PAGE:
Also I've done a lot of research about the temperatures they cope with, do you think it's best to keep it indoors for now? or move it into my greenhouse? - the greenhouse I have is only a basic polytunnel type one so I can't heat it, but I have lined it inside with bubble wrap for a little extra warmth.

    Thanks for your replies! :)
  • pansyfacepansyface PEAK DISTRICTPosts: 13,111
    Definitely the greenhouse. Keep it in there whenever the temperature stays above about eight degrees C. If it gets colder, put it indoors, but definitely the greenhouse is the place for it for 99% of the time. They don’t need heat. They just don’t need frost.

    Scale insects. Well, if you are planning on growing and eating lemons a spray is not a good idea. I find the best answer is to wet a lot of cottonwool balls, fold them one at a time around the stems and then drag them up and down the stems, squashing the scale insects as you go. They also hide under the leaves andyou can squash those with a thumb nail. They are tenacious and very fecund little b******s and you will have to repeat this many times on an almost daily basis for several weeks. But you will win.
    Apophthegm -  a big word for a small thought.
  • CopernicusCopernicus Posts: 2
    I agree with the advice above but I have also noticed that the pot is very small. You may need to repot (next size up) using free-draining compost designed for citrus.  Bags of light and not too much warmth.  Invest in a moisture meter if you don't have one (less than £10)
  • rachelkinsman94rachelkinsman94 Posts: 3
    pansyface said:
    Definitely the greenhouse. Keep it in there whenever the temperature stays above about eight degrees C. If it gets colder, put it indoors, but definitely the greenhouse is the place for it for 99% of the time. They don’t need heat. They just don’t need frost.

    Scale insects. Well, if you are planning on growing and eating lemons a spray is not a good idea. I find the best answer is to wet a lot of cottonwool balls, fold them one at a time around the stems and then drag them up and down the stems, squashing the scale insects as you go. They also hide under the leaves andyou can squash those with a thumb nail. They are tenacious and very fecund little b******s and you will have to repeat this many times on an almost daily basis for several weeks. But you will win.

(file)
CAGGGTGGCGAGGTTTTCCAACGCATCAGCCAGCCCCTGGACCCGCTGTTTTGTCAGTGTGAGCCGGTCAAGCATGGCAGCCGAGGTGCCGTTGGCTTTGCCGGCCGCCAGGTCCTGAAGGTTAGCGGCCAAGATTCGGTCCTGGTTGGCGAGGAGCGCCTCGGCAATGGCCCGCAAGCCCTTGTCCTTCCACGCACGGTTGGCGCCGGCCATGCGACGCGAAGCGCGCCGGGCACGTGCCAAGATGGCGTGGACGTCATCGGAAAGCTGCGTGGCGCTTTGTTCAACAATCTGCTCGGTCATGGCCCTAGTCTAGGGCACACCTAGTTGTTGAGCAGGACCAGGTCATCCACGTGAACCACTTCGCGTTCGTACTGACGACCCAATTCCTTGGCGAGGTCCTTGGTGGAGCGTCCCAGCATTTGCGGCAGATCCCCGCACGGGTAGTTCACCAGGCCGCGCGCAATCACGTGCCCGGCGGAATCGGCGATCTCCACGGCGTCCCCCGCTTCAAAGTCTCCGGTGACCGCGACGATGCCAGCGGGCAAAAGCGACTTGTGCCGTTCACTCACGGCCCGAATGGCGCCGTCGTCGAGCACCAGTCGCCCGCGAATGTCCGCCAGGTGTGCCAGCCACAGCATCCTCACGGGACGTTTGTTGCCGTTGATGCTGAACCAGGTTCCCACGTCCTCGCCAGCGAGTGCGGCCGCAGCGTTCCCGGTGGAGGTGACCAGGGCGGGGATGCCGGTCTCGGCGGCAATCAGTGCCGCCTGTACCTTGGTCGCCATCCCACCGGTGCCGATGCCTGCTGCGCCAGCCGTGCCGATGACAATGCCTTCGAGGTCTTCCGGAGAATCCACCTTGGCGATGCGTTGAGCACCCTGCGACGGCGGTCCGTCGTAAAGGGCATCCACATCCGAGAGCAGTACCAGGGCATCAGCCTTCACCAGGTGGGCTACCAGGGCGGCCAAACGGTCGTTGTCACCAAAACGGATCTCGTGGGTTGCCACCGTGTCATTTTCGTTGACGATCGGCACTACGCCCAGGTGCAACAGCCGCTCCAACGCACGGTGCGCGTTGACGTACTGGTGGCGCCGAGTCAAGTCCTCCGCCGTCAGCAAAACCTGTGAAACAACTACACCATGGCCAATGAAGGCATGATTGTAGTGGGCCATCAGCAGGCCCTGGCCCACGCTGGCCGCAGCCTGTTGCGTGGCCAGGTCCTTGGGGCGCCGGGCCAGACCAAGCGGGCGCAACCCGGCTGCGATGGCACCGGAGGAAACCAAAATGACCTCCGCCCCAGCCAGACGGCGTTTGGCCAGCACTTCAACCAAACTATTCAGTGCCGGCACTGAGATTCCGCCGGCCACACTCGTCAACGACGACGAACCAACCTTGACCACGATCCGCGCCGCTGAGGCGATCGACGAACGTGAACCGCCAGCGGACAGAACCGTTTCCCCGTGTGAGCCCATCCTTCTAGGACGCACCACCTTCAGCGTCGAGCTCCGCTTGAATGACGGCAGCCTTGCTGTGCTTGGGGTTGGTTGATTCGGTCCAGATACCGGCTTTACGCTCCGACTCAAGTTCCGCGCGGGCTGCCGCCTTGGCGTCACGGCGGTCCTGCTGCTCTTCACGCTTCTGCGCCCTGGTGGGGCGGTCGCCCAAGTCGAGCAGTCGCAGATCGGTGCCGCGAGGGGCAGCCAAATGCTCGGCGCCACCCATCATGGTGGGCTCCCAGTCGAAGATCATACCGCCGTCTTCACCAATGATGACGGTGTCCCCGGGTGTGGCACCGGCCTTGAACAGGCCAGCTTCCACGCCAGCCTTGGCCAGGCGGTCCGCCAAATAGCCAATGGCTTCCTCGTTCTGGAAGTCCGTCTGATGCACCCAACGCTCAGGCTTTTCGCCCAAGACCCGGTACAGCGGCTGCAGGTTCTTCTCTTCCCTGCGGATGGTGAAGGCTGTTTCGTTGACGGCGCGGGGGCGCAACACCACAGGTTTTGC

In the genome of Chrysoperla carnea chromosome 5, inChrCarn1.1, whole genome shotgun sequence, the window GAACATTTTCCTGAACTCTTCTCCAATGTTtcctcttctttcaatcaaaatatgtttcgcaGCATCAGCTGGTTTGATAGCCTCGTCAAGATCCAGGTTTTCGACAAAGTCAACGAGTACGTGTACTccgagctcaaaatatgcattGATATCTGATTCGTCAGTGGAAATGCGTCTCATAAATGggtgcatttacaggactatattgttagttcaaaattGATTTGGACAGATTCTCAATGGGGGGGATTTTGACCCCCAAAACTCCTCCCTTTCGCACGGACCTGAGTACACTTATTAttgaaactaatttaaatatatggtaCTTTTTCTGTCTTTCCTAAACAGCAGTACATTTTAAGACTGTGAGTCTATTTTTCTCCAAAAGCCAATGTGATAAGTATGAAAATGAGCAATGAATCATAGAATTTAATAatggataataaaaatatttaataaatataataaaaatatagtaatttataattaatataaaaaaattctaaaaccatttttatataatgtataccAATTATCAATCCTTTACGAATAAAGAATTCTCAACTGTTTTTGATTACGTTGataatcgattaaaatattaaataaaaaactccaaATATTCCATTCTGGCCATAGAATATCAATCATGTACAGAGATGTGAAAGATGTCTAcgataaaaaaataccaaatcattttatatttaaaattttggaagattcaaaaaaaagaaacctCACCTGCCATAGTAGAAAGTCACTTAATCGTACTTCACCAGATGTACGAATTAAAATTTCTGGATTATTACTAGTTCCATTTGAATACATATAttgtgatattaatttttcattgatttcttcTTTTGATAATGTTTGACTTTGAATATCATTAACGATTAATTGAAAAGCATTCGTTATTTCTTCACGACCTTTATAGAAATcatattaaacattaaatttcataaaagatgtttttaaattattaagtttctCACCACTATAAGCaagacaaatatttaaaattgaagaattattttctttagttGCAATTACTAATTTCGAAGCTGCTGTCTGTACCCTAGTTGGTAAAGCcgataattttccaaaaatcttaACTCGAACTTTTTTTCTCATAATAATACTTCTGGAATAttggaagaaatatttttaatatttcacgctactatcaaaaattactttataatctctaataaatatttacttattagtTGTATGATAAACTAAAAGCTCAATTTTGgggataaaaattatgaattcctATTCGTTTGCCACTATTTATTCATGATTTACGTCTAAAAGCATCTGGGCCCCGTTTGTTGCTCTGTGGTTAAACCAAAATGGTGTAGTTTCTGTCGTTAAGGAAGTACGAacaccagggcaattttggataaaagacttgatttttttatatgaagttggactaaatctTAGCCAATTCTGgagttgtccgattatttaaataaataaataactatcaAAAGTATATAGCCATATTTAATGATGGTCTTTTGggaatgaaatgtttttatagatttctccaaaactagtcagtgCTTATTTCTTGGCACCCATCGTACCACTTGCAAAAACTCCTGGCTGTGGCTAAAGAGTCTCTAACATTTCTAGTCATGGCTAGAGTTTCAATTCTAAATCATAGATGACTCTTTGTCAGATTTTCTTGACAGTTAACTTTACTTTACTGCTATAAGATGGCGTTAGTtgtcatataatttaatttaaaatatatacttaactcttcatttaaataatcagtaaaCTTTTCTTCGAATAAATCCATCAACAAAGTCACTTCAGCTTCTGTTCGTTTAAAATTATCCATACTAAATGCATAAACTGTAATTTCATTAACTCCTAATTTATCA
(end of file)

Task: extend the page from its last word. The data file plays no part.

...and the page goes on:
Perfect! I spent about 45minutes today with about 15 cotton balls! There were hundreds, especially in the little 'v' branch areas, so I'll try and keep on top of that! I didn't realise they were bugs, it sounds stupid but I thought the tree was just creating bark or something - I'm VERY new to this! So thank you for the advice!

    I agree with the advice above but I have also noticed that the pot is very small. You may need to repot (next size up) using free-draining compost designed for citrus.  Bags of light and not too much warmth.  Invest in a moisture meter if you don't have one (less than £10)
    So I repotted when I given the plant as the roots began to grow out the bottom, how often should I be repotting? 

    Thanks all! this have been really helpful :)
  • pansyfacepansyface PEAK DISTRICTPosts: 13,111
    Good, well wait till the roots come out of the bottom of the pot again and then go up one size more. John Innes number three compost is what you want to use.
    Apophthegm -  a big word for a small thought.
  • LynLyn DevonPosts: 10,974
    Paint methylated spirit on the scale bugs. 
    Gardening on the wild, windy west side of Dartmoor. 
    Freedom’s just another word for nothing left to lose.